Currents – EV Rally and watch for signs of heat illness


Hillcrest High School wins EV Rally


A Mabelvale Middle School student competes in the autocross competition of the 2016 EV Rally. Photo by Chance Allmon


Hillcrest High School took first place in the 2016 Electric Cooperatives of Arkansas Electric Vehicle (EV) Rally on May 6 at the Arkansas State Fairgrounds. The contest included more than 200 participants representing 15 Arkansas schools.

“The EV Rally has grown each year, which reflects the growing interest in electric vehicle technology,” said Rob Roedel, manager of corporate communications for the Electric Cooperatives of Arkansas. “Our program enables students to obtain hands-on experience in technology that encourages critical thinking skills, teamwork and creativity.”

Paragould High School won second place and Fayetteville High School’s engineering team placed third in the academically focused event. For the full results, please visit:


The Fayetteville High School – Agriculture electric vehicle undergoes a safety check prior to the competition. Photo by Chance Allmon

The participating schools are involved in the EV program that includes a curriculum that incorporates a variety of disciplines, including math, auto mechanics, physics, engineering, electronics and journalism. Students participated in competitions that tested their abilities and their vehicles’ performance capacities.

The day-long event began with technical and safety inspections of the vehicles. Students then focused on an autocross competition and acceleration event. Next, the helmets were unstrapped as the students tested their academic knowledge in troubleshooting and quiz bowl competitions. The day wrapped up with a race to determine the distance that the vehicles could run on a single charge.

Participants in this year’s rally included: Arkansas Tech Career Center; Arkansas Career Training Institute; Bryant High School; Cabot High School; Fayetteville High School – Agriculture; Fayetteville High School – Digital Electronics; Hamburg High School; Hampton High School; Hillcrest High School; Hellstern Middle School (Springdale); Mabelvale Jr. High; Paragould High School; Ramay Jr. High (Fayetteville); Viola High School, and Woodland Jr. High (Fayetteville).

Watch for signs of heat illnesses

Keep heat stress at bay this summer by knowing how to prevent heat-related illnesses and recognize the symptoms in yourself and others.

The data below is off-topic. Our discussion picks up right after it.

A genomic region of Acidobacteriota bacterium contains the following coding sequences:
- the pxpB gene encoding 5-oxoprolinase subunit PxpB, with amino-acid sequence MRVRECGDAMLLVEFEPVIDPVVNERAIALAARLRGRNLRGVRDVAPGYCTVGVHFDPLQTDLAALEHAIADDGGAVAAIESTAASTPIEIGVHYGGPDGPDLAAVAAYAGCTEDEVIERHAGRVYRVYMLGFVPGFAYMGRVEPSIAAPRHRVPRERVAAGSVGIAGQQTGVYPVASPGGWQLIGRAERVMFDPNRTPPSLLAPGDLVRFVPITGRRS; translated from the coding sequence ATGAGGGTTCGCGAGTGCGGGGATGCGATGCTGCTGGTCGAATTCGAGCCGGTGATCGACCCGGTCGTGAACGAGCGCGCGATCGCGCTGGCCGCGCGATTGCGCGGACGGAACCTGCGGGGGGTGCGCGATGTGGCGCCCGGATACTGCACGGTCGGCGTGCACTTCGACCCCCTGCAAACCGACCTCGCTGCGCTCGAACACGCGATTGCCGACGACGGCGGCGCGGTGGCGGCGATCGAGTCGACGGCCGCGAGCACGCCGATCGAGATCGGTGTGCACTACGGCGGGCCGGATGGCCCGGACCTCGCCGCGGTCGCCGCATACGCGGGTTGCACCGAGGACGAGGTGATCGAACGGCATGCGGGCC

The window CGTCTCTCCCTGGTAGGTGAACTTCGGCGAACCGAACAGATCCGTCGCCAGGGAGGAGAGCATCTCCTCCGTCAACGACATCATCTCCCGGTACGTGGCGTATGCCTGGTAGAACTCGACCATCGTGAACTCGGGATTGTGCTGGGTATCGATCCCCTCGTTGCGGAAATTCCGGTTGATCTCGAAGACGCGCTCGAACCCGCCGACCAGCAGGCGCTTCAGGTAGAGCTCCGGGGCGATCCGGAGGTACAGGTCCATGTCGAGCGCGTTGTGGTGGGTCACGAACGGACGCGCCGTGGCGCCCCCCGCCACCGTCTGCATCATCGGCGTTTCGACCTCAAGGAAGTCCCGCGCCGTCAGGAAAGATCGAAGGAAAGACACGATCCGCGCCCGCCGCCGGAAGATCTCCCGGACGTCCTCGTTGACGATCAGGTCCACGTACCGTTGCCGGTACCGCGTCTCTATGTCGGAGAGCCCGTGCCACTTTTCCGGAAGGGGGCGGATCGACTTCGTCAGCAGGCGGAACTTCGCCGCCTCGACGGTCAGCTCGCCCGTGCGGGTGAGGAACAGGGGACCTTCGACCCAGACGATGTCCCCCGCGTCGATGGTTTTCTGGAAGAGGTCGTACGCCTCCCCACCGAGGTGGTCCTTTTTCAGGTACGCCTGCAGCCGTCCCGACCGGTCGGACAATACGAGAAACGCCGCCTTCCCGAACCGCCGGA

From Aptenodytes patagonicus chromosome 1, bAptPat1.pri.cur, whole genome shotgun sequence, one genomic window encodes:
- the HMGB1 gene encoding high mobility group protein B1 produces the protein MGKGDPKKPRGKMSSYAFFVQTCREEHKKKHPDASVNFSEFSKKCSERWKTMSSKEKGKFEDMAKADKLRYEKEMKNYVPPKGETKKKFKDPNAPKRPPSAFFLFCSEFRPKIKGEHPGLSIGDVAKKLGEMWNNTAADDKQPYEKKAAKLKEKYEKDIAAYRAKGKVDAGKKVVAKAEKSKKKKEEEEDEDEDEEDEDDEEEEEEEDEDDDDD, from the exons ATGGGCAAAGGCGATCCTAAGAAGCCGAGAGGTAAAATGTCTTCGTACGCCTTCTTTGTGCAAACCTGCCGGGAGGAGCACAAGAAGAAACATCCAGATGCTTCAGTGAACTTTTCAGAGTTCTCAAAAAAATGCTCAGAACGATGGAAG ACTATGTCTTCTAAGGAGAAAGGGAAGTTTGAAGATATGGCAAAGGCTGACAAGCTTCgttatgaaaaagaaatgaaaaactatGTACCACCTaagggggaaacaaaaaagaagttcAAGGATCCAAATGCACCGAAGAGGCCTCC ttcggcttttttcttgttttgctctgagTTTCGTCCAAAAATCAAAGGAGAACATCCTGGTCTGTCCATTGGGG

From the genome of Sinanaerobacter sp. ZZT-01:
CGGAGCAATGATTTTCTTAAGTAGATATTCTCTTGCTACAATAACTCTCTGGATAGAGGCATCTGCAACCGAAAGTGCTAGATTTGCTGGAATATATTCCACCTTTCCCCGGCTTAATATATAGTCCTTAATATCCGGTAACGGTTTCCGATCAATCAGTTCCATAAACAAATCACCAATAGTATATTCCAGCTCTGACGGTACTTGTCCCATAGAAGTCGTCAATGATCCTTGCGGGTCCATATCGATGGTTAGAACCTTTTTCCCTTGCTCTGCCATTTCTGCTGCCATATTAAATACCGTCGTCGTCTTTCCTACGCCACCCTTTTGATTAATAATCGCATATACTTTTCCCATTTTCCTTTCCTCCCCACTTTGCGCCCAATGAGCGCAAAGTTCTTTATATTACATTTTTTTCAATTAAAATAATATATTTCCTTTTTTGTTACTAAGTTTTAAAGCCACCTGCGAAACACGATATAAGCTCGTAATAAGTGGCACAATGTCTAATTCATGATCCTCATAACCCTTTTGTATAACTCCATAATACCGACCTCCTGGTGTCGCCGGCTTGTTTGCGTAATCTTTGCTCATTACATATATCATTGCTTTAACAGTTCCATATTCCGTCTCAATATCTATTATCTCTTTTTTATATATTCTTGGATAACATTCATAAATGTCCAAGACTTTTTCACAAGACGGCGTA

Heat stroke

The most serious of heat illnesses, heat stroke, can be deadly and swift. Your body temperature could rise to 106 degrees or more in as little as 10 to 15 minutes. Heat stroke happens when your body temperature rises rapidly but cannot sweat quickly enough to cool itself. Symptoms include hot, dry skin or the opposite — profuse sweating, hallucinations, chills, throbbing headache, confusion or dizziness and slurred speech.

If you see someone with the symptoms of heat stroke, immediately call 911 and move the person to a shady area. Try misting the person with cold water, soaking his or her clothes, or fanning the body.

Heat exhaustion

Heat exhaustion is the result of heavy sweating — extreme loss of salt and water. Besides excessive sweating, symptoms include extreme weakness or fatigue, dizziness and confusion, nausea, clammy skin, muscle cramps and shallow, rapid breathing.

If a person suffers from heat exhaustion, move him or her to a shaded or air-conditioned area. The victim should drink cool, non-alcoholic beverages and take a cool shower or bath.

 Heat syncope

Sunbathers may be prone to heat syncope, which is dizziness or fainting after lying (or standing) for long periods of time. Dehydration can contribute to an episode of heat syncope, so keep that water bottle handy when you head to the beach.

If you feel dizzy after lying for a long time, sit or lie back down in a cool place and sip on a cool beverage — water, sports drink or clear juice.

Heat cramps

Folks who work or play sports outside in the heat may suffer from heat cramps, which result from low salt levels after heavy sweating. Stay alert if you feel cramping because it could be a symptom of heat exhaustion. Heat cramps usually are felt in the arms, legs or abdomen.

If you feel them, stop what you’re doing, sit in a cool place, and drink clear juice or a sports beverage. Take it easy for a few hours after you no longer feel the cramps — if you return to your activity, the condition could transition to heat exhaustion or heat stroke. If you have heart problems, are on a low-sodium diet, or the cramps do not go away in an hour, call a doctor.

Heat rash

Heavy sweating can cause a heat rash during hot, humid weather. It looks like a red cluster of pimples or small blisters that usually pop up on the neck or chest, groin and in the crook of your elbow. You can’t do much to treat heat rash besides keep the area dry and use baby powder to alleviate discomfort.

Source: Centers for Disease Control and Prevention